Earlier this year applied research institute Fraunhofer IAO and Hessischer Rundfunk from Germany in collaboration with (among others) the Harvard Graduate School of Design and the Massachusetts Institute of Technology (MIT) Senseable City Lab presented a future vision of urban transportation. This was a virtual reality (VR) experience called A Ride in 2049, which then asked users to take a survey, revealing the differences between the two nations.
A Ride in 2049 was taken on a six-month tour of automotive and community events across the US and Europe, with over 1,000 guests taking the survey. Results found that participants are keen on future transportation to be mainly emission-free, less concerned about transportation being “individual and comfortable.” The survey also found that US participants are more open to futuristic transportation technology than those in Germany.
The VR experience was created as part of Wunderbar Together, a campaign that celebrates German-American friendship. A Ride in 2049 serves as a proof of concept looking at future mobility. Viewers can see taxi drones in Los Angeles, autonomous cars in Chicago, and a Frankfurt without cars. It’s available on Oculus Store for Oculus Go and Gear VR if you want to take a look.
As Dr. David S. Ricketts, Harvard Innovation Fellow and founder of The City Innovators Forum, points out in a statement: “A VR experience like this could be a benefit for innovation research because it makes the future more tangible and comparable. People imagine different scenarios when they read and hear about the future. With VR they are able to be immersed in the experience and form real opinions. This creative new approach can provide better forecasts on where innovation will bring us and allows better insights into citizens’ perspective and future opportunities.”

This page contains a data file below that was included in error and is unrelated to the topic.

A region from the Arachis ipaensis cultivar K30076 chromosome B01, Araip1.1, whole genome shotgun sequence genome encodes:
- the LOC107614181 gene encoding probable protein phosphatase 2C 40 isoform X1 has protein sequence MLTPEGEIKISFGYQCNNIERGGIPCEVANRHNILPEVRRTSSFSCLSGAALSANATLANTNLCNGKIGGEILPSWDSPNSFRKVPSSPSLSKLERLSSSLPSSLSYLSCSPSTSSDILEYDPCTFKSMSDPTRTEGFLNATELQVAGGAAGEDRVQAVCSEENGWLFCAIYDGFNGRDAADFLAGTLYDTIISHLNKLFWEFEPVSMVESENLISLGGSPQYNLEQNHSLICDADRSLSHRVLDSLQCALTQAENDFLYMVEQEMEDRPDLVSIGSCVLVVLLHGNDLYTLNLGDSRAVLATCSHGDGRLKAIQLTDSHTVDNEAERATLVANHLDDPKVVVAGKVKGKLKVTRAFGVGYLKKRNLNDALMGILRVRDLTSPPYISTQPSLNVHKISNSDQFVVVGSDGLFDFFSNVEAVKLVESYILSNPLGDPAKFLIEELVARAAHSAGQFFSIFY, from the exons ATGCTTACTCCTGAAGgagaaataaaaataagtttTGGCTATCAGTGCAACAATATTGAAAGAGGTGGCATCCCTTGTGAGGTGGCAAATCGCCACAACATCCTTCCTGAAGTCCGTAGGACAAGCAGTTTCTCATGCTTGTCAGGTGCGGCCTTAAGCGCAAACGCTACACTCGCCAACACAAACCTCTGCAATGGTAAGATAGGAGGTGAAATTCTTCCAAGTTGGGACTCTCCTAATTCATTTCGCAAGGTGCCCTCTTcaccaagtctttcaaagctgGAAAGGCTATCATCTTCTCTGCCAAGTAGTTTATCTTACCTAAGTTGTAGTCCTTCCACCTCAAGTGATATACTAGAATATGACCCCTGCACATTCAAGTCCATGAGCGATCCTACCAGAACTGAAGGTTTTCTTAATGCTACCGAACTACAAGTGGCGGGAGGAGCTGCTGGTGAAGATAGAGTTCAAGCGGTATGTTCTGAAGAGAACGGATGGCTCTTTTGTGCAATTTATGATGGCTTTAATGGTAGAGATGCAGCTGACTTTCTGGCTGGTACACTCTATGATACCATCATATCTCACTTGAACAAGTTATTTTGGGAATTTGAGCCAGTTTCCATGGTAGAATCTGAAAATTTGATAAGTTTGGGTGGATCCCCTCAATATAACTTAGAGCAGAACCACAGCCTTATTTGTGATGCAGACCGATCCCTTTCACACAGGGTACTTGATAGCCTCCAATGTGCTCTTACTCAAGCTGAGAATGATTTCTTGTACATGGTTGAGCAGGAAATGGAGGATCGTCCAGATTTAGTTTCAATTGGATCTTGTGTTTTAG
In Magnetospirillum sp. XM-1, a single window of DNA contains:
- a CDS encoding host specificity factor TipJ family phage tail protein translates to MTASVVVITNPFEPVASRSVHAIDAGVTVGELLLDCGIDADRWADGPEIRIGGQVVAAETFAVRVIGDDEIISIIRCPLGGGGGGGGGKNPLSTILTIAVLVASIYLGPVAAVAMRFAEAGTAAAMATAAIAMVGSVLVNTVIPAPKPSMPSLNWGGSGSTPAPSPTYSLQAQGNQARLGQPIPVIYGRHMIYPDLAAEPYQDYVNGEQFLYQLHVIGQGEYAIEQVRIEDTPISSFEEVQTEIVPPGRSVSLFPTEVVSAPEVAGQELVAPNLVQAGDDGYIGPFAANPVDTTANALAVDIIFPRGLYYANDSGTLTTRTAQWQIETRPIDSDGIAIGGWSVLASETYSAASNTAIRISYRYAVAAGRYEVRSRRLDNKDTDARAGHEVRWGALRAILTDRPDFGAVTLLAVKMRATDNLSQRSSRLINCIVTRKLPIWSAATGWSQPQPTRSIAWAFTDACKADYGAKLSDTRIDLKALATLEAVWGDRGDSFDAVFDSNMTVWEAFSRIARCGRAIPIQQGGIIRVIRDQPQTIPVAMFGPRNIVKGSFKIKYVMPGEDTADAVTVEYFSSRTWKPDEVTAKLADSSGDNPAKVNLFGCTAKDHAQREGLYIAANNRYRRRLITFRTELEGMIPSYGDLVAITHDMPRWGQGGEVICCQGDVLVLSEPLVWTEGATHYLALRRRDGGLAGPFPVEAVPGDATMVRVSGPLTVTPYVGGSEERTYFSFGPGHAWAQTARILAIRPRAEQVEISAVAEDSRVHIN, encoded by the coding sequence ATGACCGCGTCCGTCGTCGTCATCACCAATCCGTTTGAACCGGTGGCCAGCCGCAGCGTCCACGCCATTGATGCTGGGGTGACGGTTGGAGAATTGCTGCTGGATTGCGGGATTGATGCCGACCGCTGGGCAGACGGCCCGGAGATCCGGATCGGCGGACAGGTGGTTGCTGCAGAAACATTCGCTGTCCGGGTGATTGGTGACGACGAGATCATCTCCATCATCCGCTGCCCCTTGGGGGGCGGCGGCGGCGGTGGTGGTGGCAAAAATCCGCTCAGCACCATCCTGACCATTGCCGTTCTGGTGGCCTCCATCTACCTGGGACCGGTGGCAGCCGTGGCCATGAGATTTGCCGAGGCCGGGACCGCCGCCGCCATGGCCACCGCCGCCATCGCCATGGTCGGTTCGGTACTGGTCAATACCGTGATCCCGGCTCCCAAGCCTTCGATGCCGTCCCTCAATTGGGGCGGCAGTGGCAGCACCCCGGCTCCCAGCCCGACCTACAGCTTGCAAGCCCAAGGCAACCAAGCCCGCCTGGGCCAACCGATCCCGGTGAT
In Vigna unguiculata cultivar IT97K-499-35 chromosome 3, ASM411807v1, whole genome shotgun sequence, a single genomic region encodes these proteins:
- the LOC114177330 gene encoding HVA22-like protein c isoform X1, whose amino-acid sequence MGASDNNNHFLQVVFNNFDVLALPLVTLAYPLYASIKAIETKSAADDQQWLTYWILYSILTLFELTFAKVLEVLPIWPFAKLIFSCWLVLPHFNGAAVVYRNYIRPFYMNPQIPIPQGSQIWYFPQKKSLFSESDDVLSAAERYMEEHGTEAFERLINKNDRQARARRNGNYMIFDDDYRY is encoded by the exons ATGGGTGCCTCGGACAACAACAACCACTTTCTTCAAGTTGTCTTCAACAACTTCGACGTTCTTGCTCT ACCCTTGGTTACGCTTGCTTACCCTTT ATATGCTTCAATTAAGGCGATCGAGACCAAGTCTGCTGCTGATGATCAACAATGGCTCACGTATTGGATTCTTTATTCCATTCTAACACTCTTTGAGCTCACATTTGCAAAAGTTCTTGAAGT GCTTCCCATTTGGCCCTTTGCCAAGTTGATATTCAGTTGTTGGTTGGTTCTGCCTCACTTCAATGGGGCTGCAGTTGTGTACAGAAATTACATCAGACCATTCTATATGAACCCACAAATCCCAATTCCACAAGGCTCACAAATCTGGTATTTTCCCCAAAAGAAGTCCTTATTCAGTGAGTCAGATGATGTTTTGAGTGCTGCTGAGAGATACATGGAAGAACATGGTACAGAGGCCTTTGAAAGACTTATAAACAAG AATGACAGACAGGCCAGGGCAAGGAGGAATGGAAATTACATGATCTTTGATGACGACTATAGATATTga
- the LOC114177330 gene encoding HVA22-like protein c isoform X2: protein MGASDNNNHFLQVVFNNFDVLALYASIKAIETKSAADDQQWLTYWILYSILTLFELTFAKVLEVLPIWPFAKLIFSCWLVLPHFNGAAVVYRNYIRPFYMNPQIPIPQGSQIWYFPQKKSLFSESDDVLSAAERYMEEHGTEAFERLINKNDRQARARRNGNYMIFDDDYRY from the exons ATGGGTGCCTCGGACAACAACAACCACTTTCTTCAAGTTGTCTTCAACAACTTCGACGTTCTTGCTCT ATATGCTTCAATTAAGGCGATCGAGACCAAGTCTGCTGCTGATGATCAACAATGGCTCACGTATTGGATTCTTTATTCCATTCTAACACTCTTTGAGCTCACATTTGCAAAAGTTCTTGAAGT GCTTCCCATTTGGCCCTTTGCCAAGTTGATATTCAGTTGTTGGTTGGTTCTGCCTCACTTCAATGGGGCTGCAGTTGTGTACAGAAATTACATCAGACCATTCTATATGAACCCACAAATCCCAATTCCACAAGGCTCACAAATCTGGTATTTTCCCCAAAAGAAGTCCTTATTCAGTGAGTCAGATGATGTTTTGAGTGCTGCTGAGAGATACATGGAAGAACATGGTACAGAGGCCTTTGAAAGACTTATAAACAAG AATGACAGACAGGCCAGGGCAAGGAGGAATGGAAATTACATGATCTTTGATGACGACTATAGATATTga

A Ride in 2049 serves as another example of how institutions and companies are harnessing VR as an invaluable tool for visualization, and why more industries are adopting the technology.
The full survey results are expected to be released by the end of the year, so the information can be used to continue research and development into urban mobility. For further updates on interesting VR use cases, keep reading VRFocus.
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